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Published on June 28th, 2013 | by Taimour Fazlani
Image © 2008 Nigel Cox


The Plight of An Architect

Recently during my reading I came across selective pieces of information from various sources and platforms that have consequently inspired this post. Nevertheless I should mention that this is a post that I have had the desire to undertake for quite some time.

What is present within this post are three building blocks that have the primary aim of dissecting and deconstructing contemporary misconceptions about Muslims in Britain. While in most instances the distortions created about the Muslim population (whether practicing or not) within the UK tend to be further intensified by the right-wing media narrative (your Daily Star & the Sun) and by politicians as a form of scapegoating for their policy failures. It is nonetheless a misrepresentation of Muslims that has had a firm grounding for many years previous to the relatively recent emergence of Islamophobia. One example of this being the clash of civilization theory created by Samuel P. Huntington in the early 90’s.

The first building block that is presented to the reader is factual data that examines the notion that Muslim people are either unwilling/unable to integrate into greater society. This notion has been reinforced over and over by depicting a marginal minority within the Muslim population and their misplaced beliefs.

A study conducted by the University of Essex with the complimentary data taken from an opinion poll by Gallup in 2009 states that ‘83% of Muslims are proud to be a British citizen, compared to 79% of the general public’ (Moosavi, 2013). Comparatively the Gallup poll found that more Muslims then non-Muslims would prefer to live in a mixed neighborhood’. 67 percent for Muslims respondents compared to 58 percent for non-Muslims to be more precise. (Mahamdaille, H. (2011) ‘Defending Multiculturalism’).

Furthermore another counterargument found in another research found those black and Asian families willing to move to a white neighborhood decide not to do so only due to fear of racism. What is evident here is that long periods of miscommunication between different sections of the community have lead to solid distortions between groups.

The second building block on offer within this narrative on the contemporary misconception of Muslims within Britain is a momentary history lesson on the Muslim working class and their history.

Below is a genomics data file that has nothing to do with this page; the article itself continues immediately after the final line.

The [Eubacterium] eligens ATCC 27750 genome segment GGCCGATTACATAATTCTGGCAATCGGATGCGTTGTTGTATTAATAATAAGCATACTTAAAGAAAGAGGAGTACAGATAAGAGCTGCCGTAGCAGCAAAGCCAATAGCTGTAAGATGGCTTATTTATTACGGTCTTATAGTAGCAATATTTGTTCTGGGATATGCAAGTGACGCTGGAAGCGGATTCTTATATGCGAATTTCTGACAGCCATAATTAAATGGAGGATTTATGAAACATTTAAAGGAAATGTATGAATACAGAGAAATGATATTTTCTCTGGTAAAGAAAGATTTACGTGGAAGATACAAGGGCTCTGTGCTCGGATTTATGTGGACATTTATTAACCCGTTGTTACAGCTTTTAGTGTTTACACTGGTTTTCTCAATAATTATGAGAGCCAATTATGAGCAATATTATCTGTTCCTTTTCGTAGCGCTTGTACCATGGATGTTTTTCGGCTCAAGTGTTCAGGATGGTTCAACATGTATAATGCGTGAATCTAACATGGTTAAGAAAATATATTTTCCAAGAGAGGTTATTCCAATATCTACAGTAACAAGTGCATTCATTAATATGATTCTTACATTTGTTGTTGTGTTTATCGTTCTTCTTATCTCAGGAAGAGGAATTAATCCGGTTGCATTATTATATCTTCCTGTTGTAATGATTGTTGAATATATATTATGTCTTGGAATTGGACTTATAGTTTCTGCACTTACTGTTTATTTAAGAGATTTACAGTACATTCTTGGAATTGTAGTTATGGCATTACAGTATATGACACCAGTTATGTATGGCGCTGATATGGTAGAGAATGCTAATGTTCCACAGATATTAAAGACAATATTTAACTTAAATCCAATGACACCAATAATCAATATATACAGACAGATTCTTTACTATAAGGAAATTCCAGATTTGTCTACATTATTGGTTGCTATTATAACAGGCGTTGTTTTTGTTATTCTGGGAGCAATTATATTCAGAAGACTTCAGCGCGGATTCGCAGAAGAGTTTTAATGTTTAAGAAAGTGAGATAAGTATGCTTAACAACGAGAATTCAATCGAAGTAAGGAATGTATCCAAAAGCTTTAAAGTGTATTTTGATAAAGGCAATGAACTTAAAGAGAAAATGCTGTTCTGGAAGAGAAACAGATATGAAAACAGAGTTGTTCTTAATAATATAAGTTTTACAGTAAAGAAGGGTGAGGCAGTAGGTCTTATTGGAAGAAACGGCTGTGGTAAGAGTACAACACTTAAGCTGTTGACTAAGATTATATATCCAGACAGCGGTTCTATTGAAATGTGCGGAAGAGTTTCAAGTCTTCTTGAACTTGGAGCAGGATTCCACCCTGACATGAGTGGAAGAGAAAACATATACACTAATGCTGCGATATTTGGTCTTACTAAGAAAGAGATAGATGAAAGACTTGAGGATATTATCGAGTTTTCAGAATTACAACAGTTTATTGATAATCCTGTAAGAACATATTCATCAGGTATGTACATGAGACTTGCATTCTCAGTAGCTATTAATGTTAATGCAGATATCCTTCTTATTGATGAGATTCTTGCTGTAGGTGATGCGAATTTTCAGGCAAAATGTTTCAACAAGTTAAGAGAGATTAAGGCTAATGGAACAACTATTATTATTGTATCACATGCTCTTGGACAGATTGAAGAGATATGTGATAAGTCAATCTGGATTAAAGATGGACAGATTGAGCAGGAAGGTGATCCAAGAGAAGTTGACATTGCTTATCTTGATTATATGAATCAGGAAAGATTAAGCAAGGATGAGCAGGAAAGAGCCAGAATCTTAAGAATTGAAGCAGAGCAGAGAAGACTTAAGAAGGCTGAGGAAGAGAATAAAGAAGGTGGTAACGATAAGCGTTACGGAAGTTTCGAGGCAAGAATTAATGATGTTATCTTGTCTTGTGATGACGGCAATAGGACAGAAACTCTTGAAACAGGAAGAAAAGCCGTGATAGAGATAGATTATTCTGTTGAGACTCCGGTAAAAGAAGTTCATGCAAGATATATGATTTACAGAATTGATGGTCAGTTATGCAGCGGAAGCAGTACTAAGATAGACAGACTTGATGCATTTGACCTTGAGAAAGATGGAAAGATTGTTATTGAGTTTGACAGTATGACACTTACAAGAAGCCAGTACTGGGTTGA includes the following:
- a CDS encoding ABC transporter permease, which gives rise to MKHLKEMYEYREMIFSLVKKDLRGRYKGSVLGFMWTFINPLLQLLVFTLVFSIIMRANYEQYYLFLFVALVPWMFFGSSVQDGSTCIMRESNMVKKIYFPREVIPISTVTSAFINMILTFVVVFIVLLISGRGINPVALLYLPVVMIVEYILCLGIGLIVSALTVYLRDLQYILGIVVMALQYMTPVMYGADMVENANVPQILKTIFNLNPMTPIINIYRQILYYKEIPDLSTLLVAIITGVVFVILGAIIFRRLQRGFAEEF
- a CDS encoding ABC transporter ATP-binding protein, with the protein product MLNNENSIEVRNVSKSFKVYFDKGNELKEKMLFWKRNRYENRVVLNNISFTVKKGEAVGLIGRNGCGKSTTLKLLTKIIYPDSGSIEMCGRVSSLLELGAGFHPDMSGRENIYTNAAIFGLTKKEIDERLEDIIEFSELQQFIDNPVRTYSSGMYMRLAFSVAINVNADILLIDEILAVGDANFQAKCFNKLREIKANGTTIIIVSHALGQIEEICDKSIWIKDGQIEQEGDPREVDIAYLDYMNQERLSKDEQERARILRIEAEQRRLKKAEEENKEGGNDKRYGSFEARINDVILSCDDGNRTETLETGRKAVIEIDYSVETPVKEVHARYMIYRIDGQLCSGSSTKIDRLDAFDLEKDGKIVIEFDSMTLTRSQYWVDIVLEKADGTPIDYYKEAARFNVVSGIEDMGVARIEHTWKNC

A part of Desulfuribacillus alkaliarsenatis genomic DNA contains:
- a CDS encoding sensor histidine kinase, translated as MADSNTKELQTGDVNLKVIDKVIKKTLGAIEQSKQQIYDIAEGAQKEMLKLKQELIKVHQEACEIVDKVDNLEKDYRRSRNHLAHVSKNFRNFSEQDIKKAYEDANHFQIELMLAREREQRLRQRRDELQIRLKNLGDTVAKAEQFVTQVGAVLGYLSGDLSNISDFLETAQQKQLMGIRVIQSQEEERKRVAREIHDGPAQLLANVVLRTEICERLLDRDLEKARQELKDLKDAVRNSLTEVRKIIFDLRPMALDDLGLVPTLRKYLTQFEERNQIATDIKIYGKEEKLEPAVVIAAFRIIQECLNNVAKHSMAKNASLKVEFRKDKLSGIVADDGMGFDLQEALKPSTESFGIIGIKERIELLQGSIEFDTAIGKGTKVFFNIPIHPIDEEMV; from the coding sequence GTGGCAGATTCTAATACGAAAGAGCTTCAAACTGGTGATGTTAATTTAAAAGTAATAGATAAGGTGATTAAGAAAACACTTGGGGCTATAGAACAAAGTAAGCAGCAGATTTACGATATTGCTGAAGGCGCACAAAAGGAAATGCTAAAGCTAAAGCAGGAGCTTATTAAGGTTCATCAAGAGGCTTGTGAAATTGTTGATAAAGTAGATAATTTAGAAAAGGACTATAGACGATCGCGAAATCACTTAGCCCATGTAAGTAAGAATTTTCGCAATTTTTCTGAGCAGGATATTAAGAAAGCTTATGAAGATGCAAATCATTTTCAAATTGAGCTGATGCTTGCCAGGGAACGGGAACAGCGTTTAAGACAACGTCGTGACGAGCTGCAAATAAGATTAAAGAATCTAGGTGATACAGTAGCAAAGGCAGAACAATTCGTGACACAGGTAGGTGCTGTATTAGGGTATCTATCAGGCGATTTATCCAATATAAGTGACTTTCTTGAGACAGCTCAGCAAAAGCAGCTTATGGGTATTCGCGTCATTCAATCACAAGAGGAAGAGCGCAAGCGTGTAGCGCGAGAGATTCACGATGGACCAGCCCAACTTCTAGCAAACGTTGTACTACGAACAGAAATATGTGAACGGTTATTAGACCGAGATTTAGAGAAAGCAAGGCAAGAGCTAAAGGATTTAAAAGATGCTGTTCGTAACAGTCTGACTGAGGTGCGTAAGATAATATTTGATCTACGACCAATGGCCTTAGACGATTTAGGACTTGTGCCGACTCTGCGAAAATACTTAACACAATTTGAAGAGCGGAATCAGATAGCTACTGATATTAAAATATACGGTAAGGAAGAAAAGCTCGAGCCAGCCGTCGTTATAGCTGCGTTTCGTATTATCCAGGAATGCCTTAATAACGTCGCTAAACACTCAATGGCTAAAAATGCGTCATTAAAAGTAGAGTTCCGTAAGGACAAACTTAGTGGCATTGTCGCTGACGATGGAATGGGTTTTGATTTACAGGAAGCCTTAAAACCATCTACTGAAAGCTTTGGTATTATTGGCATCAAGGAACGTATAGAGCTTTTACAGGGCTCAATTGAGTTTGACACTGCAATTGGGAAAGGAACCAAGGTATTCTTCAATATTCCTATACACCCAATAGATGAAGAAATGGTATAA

One consequence or a by-product for the use of a better word of the developed and maintained efforts to separate Muslims from greater society as ‘aliens’ with their ‘own’ culture and norms has been the sustained effort to create a cultural distance.

One strategic way this has been done is to undermine and at times displace the efforts of the Muslims working class in Britain working class history. This distance, if it were to be scrutinised would only lead to working class people realising that Muslims have given a great deal on their behalf to the working class people’s solidarity.

For instance, it was the combined efforts of the Indian Workers Association (originally formed in 1937) that consisted of Muslims, Indians, Sikhs and other minorities in an effort to bolster the workers rights within the UK. This consequently meant that factory owners had no other choice then to provide the workers their universal rights as employees. If it were not for the activist work of such Muslims in city’s such as Birmingham to Coventry, universal workers rights would not be where they are today in the UK.

This I feel also counteracts a cheap tactic recently by EDL has been to enforce a ‘divide and conquer’ strategy within the Asian community.

The third and final building block on offer to the reader in an attempt to deconstruct the demonization of Muslims within Britain is by analysing the fundamental argument that Muslims youth tend to be more attracted to ‘extremism’ in comparison to other sections of the population.

There is no factual based research that supports this argument. Furthermore as has been stated previously by community activist and social commentators, it can be strongly argued that it is the culmination of being underprivileged socially, political and economically that breeds a environment where the youth of any background can be misdirected into violent acts. All that is required for such a scenario to occur is the misrepresentation of any religion or certain depictions from any religious book and used in an isolated context.

What I have offered above are only brief points in a vast argument, which primarily dealt with the current demonization of Muslims within Britain on a micro-level. There are many other facets that require challenging and coverage. One that comes to mind instantly is the created myth that Muslims are the most hostile group to the LBGT community, I’d recommend anyone to cover that point, as it is needed!. So it is here that I hope that you the reader were able to take something constructive from this post, and that I was able to challenge the readers mind!

Please note that all blog posts do not represent the views of Catch21 but only of the individual writers. We also aim to be factually accurate and balanced across all content taken as a whole.

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About the Author

Taimour Fazlani

'Book lover, currently studying a business degree. Interested in topics ranging from Marxism to contemporary human rights issues. Developing researcher and writer for my own website. Muay Thai and fitness addict during the night also! tremendously human!'

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